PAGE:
"The directive makes clear that parody should never be the predicate for a criminal investigation and that the action against Mr. Daniel should never be repeated again," Karen Sheley, an ACLU attorney, said in a statement.

No doubt there will be speculation that Amazon (or Alibaba?) will buy Uber.
Uber is just what retailers need to take on Amazon
Uber may have started as a ride-sharing app but it’s trying to morph into a full-blown transportation company, applying its knowhow of moving millions of people around to delivering groceries, clothes, and other packages.
This fall, Uber is planning to announce a partnership with dozens of popular retailers and fashion brands to speedily deliver their goods, reports Recode’s Jason Del Ray.

This is not going away.
Clintons personally paid State Department staffer to maintain server
Hillary Rodham Clinton and her family personally paid a State Department staffer to maintain the private e-mail server she used while heading the agency, according to an official from Clinton’s presidential campaign.
… according to the campaign official, it also ensured that taxpayer dollars were not spent on a private server that was shared by Clinton, her husband and their daughter as well as aides to the former president.
That State Department staffer, Bryan Pagliano, told a congressional committee this week that he would invoke his Fifth Amendment rights against self-incrimination instead of testifying about the setup.
The private employment of Pagliano provides a new example of the ways that Clinton — who occupied a unique role as a Cabinet secretary who was also a former and potentially future presidential candidate — hired staff to work simultaneously for her in public and private capacities.

Hillary Clinton's Favorable Rating One of Her Worst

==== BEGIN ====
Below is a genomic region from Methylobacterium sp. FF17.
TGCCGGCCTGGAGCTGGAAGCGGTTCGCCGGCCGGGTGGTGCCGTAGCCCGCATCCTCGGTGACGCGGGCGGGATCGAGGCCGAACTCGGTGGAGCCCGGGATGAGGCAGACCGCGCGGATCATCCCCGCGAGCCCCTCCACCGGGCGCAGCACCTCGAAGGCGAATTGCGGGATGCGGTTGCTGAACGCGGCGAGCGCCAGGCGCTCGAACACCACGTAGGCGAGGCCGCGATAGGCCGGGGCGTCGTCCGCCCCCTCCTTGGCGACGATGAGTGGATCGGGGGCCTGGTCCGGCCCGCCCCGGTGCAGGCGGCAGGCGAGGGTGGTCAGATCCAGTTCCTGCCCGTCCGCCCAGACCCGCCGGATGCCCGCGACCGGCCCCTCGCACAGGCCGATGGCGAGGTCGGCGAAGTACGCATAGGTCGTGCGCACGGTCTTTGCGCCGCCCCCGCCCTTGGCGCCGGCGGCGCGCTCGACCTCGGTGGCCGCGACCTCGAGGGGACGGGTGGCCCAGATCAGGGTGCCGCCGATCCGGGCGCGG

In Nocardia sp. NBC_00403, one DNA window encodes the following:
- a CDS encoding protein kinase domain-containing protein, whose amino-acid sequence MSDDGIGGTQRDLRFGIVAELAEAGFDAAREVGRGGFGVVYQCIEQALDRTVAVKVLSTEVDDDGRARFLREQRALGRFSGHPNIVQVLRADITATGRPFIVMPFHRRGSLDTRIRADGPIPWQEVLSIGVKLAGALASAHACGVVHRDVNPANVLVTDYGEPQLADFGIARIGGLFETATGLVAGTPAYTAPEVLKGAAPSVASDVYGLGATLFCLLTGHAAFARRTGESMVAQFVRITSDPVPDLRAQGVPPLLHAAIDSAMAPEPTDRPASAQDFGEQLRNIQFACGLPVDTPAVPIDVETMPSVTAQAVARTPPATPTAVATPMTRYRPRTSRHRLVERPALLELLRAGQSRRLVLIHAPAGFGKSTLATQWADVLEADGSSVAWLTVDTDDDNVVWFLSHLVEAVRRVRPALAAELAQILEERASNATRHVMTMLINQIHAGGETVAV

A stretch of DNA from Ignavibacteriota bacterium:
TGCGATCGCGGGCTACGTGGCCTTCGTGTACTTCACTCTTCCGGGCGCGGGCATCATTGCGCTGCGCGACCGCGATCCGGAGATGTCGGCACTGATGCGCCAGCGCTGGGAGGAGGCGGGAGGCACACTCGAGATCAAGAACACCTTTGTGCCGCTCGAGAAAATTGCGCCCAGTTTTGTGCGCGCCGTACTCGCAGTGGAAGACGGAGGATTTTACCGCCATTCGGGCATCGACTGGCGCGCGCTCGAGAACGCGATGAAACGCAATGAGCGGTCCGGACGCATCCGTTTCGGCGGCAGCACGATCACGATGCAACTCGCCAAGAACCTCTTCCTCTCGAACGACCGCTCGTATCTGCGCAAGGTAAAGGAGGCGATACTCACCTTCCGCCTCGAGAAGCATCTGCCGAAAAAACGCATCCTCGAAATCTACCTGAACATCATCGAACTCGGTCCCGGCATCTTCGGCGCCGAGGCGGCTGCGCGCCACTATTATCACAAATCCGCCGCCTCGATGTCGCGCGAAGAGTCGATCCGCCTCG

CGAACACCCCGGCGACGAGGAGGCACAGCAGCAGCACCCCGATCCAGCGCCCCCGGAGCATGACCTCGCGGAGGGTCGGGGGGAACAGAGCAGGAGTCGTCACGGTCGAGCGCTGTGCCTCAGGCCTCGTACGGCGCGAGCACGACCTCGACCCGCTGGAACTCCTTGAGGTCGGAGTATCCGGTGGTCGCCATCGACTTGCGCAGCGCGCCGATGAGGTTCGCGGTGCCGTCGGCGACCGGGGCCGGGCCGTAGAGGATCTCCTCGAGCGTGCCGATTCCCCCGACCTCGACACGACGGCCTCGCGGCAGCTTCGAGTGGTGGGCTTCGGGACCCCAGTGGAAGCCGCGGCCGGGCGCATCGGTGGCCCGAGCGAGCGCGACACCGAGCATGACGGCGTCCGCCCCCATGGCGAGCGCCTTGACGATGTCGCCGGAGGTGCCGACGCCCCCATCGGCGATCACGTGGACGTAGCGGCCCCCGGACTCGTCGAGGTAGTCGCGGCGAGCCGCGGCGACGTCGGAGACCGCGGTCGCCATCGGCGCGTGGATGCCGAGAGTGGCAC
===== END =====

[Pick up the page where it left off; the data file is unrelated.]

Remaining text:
… Currently, 41% of U.S. adults say they have a favorable opinion of the Democratic front-runner, while 51% hold an unfavorable view.

(Related) I just find the quote amusing.
Clinton: Email system not 'best choice' but she didn't 'stop and think' about it

These are the ones my Business Intelligence students should be tracking.
Here Are the Fastest Growing Social Networks You Need to Join

My geeks will love this. I'll need to look into how I can use it with my non-geek students.
LinkedIn Open-Sources FeatureFu, A Toolkit For Building Machine Learning Models

My industry constantly amuses me.
Hack Education Weekly News
… A law protecting student data has been signed in Delaware – privacy legislation is a “trend,” says Education Week.
… The Department of Education announced it was awarding $25 million in grants to Twin Cities Public Television and the Corporation for Public Broadcasting for kids’ TV. [Perhaps they have not heard that kids don't watch TV any longer. Bob]
… The Washington State Supreme Court has just ruled that charter schools are unconstitutional.
… Public school parents do not have a constitutional right to decide where to send their children to school (unless they choose to enroll their child in a private school), the Eighth U.S. Circuit Court of Appeals ruled this week.
… “The family of a student at the Fay School in Southboro has filed a lawsuit claiming the school’s strong Wi-Fi signal caused the boy to become ill,” the Worcester Telegram reports.
… “New report finds ongoing iPad and technology problems at L.A. Unified,” reports The LA Times’ Howard Blume. (And according to the LA School Report, there are hints there may be more problems arising from the FBI’s investigation into the Pearson/Apple/LAUSD deal.)
… According to a survey conducted by the University of Phoenix, “K–12 Teachers Use Social Media at Home, But Not in Class.”
Via the School Library Journal: “The State of the School Ebook Market.”